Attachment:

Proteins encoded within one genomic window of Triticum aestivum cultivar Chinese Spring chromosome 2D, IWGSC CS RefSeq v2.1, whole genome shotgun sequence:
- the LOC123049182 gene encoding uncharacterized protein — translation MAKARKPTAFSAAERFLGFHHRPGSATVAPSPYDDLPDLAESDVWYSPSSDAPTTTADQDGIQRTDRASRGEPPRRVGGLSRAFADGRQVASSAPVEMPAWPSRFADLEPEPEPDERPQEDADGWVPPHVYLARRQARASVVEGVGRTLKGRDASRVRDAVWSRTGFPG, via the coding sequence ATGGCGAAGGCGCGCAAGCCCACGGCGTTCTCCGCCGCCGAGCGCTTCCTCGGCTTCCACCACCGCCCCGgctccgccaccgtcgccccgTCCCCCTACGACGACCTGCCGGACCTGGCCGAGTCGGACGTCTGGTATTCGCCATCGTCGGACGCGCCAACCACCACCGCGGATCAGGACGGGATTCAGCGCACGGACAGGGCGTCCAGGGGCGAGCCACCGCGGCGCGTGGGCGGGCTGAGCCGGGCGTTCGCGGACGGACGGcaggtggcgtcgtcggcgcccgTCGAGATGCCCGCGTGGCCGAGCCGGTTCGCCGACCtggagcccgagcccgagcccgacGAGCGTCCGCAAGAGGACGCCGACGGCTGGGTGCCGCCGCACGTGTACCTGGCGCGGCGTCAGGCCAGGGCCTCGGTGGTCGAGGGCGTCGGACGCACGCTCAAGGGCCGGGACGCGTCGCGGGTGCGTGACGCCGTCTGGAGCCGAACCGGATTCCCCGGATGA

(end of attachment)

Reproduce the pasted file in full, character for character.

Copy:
Proteins encoded within one genomic window of Triticum aestivum cultivar Chinese Spring chromosome 2D, IWGSC CS RefSeq v2.1, whole genome shotgun sequence:
- the LOC123049182 gene encoding uncharacterized protein — translation MAKARKPTAFSAAERFLGFHHRPGSATVAPSPYDDLPDLAESDVWYSPSSDAPTTTADQDGIQRTDRASRGEPPRRVGGLSRAFADGRQVASSAPVEMPAWPSRFADLEPEPEPDERPQEDADGWVPPHVYLARRQARASVVEGVGRTLKGRDASRVRDAVWSRTGFPG, via the coding sequence ATGGCGAAGGCGCGCAAGCCCACGGCGTTCTCCGCCGCCGAGCGCTTCCTCGGCTTCCACCACCGCCCCGgctccgccaccgtcgccccgTCCCCCTACGACGACCTGCCGGACCTGGCCGAGTCGGACGTCTGGTATTCGCCATCGTCGGACGCGCCAACCACCACCGCGGATCAGGACGGGATTCAGCGCACGGACAGGGCGTCCAGGGGCGAGCCACCGCGGCGCGTGGGCGGGCTGAGCCGGGCGTTCGCGGACGGACGGcaggtggcgtcgtcggcgcccgTCGAGATGCCCGCGTGGCCGAGCCGGTTCGCCGACCtggagcccgagcccgagcccgacGAGCGTCCGCAAGAGGACGCCGACGGCTGGGTGCCGCCGCACGTGTACCTGGCGCGGCGTCAGGCCAGGGCCTCGGTGGTCGAGGGCGTCGGACGCACGCTCAAGGGCCGGGACGCGTCGCGGGTGCGTGACGCCGTCTGGAGCCGAACCGGATTCCCCGGATGA